May 14, 2012
In the third in the series of “IntelBriefs” on African security issues being produced by the Atlantic Council’s Michael S. Ansari Africa Center in partnership with the Soufan Group, an international strategic consultancy, Ansari Center deputy director Bronwyn Bruton notes that important transitional arrangements were neglected before the independence of South Sudan last year and, as a result, the new country and the one from which it seceded are now waging a belated and predictably violent effort to allocate oil revenues and territory.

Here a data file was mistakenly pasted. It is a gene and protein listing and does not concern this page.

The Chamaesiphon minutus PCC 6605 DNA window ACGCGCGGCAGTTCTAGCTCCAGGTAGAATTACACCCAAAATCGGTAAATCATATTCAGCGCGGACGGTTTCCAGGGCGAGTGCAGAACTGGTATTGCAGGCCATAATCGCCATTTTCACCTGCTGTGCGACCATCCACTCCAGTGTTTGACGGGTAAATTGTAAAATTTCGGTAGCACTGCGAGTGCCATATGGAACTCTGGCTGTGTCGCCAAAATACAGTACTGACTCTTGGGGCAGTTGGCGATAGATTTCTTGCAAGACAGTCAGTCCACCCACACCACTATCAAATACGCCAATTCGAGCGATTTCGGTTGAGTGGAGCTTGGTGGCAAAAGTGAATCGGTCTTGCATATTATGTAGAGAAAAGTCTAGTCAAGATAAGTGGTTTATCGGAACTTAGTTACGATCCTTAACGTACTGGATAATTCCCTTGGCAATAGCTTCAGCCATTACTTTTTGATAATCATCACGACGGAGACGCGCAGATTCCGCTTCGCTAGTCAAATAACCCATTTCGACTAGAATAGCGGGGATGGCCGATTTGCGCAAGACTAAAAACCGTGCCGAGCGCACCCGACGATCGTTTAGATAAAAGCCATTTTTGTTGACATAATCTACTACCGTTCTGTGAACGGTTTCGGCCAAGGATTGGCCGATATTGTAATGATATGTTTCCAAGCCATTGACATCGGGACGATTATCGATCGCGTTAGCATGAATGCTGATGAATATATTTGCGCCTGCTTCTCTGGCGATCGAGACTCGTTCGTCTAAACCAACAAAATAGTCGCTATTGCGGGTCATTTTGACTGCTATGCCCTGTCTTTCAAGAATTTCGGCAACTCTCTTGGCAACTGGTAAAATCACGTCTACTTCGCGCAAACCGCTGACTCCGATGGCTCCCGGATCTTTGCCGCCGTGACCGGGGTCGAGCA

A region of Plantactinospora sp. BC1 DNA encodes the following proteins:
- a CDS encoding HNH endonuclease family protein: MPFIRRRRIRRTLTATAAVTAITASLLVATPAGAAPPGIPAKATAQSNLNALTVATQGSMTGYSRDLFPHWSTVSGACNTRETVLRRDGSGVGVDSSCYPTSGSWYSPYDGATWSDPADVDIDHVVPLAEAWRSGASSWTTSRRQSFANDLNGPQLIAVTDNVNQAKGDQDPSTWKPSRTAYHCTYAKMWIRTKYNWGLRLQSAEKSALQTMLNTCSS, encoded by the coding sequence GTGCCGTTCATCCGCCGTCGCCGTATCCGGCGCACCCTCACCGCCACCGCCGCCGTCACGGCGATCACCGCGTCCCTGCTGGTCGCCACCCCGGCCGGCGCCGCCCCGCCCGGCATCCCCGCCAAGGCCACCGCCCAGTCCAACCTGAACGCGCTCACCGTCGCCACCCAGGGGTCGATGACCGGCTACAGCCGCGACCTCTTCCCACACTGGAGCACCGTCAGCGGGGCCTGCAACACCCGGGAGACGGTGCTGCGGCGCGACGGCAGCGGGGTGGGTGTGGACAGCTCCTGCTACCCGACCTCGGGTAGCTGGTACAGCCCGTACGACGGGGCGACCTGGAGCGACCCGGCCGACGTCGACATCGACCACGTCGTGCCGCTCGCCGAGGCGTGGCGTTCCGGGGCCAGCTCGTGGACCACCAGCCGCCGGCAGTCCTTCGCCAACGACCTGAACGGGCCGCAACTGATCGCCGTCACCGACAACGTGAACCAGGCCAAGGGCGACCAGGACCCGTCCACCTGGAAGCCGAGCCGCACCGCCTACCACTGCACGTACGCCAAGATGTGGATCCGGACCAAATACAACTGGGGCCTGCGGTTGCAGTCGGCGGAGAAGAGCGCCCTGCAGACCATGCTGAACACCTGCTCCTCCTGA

She then argues that ultimately peace in the Sudans depends on the ability of both Juba and Khartoum to overcome the legacy of decades of civil war and to realize the benefits of mutual cooperation — if they exist. This will depend in large part on the West, whose leading actors need to decide whether they are committed to neutral brokering (as morally distasteful as it may be) or willing to risk a regime change in Khartoum (with all the violence and uncertainty that entails).

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